SharePoint 2013 arrived to a perfect storm – business and technology needs to be addressed, content that needs to be brought back in-house, and user adoption that needs to be improved. Time to upgrade!

See how Zachry approached the upgrade, the issues than needed to be addressed, and the questions that needed to be answered.

Wednesday October 16th at Innotech Austin I will be presenting on at topic aimed at business users, TBD – I will either be running my SharePoint Group Therapy Governance Workshop, or I will be presenting a demo of BCS for Business Users.

I hope to see you there!

More posts about SharePoint.

 

The secret to prevailing in a job interview is to remember one simple fact.

There is only one job.  You have only ever had one job, and (as far as I can tell) you’ll only ever have one job.

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After talking with a job seeker the other day, I asked for his card so I could keep in touch with him. He replied that his company didn’t give its employees business cards. He didn’t have a personal business card either.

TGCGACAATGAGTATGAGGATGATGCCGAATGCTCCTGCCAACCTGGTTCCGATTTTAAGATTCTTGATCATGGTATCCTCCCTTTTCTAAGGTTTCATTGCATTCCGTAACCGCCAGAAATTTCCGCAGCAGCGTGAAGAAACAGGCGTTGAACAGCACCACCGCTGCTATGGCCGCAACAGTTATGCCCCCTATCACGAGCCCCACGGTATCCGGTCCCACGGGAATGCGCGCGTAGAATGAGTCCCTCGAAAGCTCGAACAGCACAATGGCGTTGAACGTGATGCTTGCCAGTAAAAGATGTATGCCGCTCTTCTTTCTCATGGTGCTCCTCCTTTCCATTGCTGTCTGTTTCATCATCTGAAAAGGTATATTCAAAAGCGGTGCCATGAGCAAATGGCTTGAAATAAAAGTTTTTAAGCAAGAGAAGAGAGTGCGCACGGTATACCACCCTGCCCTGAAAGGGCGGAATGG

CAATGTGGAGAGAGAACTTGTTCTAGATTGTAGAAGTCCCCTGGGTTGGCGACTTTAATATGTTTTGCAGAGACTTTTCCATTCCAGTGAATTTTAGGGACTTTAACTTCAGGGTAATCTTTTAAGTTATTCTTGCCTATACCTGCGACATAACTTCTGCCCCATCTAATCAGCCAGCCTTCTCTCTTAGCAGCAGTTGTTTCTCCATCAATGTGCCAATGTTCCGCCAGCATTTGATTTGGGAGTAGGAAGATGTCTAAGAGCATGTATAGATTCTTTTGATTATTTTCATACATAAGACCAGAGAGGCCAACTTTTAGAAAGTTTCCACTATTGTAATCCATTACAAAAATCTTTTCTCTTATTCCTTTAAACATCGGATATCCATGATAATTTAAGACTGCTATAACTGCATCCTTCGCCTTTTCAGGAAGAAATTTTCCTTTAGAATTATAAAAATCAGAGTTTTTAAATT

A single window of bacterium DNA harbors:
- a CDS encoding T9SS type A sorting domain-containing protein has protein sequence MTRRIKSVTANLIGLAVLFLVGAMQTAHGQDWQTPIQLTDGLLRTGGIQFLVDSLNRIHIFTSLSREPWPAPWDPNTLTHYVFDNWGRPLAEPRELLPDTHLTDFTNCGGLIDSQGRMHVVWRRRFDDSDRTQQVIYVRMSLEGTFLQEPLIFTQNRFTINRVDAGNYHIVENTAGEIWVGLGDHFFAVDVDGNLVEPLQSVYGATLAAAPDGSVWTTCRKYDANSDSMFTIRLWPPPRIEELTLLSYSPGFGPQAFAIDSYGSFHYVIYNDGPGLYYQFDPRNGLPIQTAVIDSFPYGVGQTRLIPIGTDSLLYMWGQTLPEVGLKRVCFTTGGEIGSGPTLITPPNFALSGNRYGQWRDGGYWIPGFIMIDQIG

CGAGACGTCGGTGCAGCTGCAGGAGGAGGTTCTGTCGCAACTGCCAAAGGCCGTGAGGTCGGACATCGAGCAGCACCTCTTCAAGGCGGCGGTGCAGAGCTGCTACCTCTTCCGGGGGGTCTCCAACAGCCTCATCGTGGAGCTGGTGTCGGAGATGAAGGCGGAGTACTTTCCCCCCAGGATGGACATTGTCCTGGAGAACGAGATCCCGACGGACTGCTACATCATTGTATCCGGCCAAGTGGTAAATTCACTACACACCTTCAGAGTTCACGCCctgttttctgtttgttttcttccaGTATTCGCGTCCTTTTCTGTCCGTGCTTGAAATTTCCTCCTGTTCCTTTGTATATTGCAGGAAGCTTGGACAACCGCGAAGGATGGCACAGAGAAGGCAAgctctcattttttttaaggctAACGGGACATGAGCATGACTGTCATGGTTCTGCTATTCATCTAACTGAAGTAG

I was asking for his card because I had spoken with him a couple of months before, and he took my card and said he would contact me so I could pass job leads to him. But I didn’t hear from him, and I had no way to initiate contact with him, so he missed a couple of good leads.

I realized that not everyone has been taught the value of a business card – their own personal business card – to their career.

Read the rest of this entry »

A week to go until SharePoint Saturday Houston 2013, and I have been selected as a speaker!